Refugees and U.S. Asylum Seekers from Central America
T-NSIAD-89-16, Mar 9, 1989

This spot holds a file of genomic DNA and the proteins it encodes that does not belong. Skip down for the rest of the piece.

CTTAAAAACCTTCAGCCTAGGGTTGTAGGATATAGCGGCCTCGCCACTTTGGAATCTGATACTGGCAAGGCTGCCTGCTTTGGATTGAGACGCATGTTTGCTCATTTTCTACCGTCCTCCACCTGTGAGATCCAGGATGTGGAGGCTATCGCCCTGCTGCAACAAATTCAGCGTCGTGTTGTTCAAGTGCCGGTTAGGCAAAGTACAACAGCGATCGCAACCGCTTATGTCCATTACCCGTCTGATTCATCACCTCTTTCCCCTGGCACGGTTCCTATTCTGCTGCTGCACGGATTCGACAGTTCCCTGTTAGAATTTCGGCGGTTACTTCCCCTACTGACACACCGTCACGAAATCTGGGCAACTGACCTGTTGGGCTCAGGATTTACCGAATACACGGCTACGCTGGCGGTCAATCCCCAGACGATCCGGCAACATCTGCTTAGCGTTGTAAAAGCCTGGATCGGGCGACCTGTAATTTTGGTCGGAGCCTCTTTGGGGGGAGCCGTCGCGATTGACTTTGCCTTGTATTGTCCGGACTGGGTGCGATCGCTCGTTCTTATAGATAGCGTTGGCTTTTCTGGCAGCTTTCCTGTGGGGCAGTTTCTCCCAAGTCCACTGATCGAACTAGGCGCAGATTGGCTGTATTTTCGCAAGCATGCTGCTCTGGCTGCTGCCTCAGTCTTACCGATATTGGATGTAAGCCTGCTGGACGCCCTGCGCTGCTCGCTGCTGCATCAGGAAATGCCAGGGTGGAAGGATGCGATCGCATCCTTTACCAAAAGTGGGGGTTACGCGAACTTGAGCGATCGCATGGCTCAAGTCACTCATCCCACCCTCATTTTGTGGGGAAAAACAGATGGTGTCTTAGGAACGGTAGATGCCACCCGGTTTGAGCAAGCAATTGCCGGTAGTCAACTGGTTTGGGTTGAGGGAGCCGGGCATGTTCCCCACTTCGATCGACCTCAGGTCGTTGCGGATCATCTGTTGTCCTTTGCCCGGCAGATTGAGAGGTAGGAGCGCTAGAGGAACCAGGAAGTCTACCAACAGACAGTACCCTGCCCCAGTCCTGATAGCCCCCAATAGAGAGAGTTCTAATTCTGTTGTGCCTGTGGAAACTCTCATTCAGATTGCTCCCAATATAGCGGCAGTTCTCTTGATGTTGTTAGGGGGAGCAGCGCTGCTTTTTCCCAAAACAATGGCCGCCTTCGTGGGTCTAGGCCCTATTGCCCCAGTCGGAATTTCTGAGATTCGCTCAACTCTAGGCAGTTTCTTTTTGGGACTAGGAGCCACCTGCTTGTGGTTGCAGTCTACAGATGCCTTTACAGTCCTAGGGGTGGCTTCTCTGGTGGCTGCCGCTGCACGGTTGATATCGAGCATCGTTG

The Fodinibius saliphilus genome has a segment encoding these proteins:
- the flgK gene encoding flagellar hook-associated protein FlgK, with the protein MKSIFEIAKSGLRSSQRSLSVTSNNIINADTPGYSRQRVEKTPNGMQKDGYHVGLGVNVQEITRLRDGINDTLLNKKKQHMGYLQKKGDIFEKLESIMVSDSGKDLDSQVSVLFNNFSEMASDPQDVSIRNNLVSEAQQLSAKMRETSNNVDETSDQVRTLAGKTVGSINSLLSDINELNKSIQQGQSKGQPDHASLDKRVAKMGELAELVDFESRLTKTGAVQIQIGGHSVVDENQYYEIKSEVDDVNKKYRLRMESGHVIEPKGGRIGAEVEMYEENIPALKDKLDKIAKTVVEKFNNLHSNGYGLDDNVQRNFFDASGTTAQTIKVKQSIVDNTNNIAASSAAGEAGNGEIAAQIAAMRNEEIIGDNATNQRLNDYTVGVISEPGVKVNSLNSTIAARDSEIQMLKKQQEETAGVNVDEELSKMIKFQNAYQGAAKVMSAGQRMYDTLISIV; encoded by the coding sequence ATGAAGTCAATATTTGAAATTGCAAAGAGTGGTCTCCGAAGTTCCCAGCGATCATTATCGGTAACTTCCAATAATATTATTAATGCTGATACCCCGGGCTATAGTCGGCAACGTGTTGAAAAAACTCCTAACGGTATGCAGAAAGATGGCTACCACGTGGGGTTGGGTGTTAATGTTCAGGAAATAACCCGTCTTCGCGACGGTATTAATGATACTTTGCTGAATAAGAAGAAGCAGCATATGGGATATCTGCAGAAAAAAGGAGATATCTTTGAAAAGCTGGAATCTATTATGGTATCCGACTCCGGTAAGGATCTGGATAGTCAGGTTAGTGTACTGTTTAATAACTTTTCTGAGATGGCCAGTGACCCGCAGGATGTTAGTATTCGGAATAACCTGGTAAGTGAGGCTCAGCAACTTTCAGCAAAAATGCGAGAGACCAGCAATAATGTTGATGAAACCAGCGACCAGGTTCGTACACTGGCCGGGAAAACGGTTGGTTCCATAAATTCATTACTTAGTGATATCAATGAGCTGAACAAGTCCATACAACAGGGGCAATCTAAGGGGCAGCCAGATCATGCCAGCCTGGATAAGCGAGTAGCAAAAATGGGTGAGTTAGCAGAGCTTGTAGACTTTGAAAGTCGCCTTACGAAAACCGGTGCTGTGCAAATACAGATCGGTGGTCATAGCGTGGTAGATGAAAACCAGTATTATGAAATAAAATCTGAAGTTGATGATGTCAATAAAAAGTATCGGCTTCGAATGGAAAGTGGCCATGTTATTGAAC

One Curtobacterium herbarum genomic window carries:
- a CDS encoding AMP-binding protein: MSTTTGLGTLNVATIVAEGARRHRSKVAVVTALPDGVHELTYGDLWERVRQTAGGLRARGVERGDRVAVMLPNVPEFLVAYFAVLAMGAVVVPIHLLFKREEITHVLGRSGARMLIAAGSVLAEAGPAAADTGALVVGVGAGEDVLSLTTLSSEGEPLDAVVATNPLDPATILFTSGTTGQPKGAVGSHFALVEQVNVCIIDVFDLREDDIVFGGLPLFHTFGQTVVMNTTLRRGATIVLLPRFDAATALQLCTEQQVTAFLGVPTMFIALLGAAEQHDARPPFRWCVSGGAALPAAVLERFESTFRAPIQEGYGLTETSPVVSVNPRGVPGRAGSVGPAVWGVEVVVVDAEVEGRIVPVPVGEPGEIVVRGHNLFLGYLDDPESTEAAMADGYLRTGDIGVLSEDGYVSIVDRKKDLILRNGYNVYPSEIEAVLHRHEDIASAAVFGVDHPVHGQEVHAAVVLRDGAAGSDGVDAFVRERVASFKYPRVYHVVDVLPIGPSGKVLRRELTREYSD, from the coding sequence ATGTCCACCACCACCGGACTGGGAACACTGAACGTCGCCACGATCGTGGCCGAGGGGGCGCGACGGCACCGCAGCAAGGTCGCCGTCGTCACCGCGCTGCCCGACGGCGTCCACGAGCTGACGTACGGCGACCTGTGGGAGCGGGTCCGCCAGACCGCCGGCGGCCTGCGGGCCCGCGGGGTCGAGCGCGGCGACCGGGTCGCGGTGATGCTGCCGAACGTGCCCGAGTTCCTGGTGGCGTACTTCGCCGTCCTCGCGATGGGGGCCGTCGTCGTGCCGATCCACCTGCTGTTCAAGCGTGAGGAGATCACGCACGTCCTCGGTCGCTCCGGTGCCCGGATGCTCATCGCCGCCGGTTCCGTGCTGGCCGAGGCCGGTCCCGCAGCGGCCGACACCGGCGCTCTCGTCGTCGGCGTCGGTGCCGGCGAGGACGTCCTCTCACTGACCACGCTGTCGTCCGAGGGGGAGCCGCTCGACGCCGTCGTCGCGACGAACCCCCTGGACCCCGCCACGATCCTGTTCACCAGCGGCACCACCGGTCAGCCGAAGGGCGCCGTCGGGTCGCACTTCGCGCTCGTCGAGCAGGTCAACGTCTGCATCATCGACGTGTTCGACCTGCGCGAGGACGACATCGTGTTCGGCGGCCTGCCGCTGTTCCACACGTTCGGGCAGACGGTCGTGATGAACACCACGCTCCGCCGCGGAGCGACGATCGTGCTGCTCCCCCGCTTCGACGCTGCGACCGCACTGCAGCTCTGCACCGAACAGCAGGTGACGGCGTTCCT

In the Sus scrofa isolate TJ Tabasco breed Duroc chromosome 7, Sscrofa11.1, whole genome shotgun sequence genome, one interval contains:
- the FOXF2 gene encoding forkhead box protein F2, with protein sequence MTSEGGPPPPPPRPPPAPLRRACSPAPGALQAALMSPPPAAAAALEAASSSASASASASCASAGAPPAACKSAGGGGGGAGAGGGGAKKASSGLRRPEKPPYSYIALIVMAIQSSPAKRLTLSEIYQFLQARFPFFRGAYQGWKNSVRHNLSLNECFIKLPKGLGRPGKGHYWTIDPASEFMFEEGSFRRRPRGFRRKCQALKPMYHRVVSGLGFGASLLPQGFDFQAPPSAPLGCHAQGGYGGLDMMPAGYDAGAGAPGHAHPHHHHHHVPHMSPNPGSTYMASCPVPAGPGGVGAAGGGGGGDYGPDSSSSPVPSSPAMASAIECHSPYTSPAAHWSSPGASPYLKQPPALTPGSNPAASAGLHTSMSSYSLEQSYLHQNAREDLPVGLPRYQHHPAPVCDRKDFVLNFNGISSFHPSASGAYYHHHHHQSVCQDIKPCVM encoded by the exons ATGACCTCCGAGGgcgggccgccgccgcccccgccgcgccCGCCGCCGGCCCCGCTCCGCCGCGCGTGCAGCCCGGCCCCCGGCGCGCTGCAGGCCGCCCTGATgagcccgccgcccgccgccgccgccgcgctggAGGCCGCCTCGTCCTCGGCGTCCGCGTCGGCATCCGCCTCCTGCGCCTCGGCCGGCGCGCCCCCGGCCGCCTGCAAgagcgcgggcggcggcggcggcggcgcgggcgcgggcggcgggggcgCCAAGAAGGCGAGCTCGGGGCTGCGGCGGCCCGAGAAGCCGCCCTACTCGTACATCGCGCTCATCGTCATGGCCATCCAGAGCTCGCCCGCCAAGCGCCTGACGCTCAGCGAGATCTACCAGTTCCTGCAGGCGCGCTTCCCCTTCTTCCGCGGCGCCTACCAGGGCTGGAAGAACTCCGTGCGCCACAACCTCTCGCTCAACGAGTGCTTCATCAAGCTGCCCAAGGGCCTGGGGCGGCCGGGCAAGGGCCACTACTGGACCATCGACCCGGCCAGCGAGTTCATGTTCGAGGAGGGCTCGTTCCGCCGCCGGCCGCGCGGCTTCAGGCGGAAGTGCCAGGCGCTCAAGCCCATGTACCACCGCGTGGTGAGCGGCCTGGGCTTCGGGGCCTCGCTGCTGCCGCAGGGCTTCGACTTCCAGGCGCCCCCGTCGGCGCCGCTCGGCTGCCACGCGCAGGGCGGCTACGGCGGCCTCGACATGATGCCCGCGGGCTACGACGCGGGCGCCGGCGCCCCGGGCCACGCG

GAO discussed the political and economic conditions in Central America which have resulted in refugees seeking political asylum in the United States. GAO found that: (1) armed conflicts, economic hardships, human rights violations, and natural disasters have resulted in a significant number of refugees from Nicaragua, El Salvador, and Guatemala; (2) elections in El Salvador, political instability in Guatemala, and the armed conflict and a hurricane in Nicaragua could increase the number of Central American refugees; (3) the Immigration and Naturalization Service (INS) reported that applications for political asylum had increased to over 50,000 in fiscal year 1988; (4) INS estimated that up to 200,000 Nicaraguan refugees were residing in the United States illegally; (5) INS received special directives to encourage Nicaraguan refugees who were denied asylum to reapply to ensure that those with a well-founded fear of persecution would remain in the United States; and (6) INS expedited asylum adjudications, detention, or deportation of unqualified applicants to cope with a potential influx of Central American refugees into the United States. GAO also found that: (1) the Office of the United Nations High Commissioner on Refugees has provided temporary shelter, food, health, and other humanitarian services to about 120,000 Central American refugees; (2) a proposed amendment would have allowed aliens from certain countries to remain and work in the United States temporarily; and (3) the influx of refugees has impacted on local service providers and social service programs.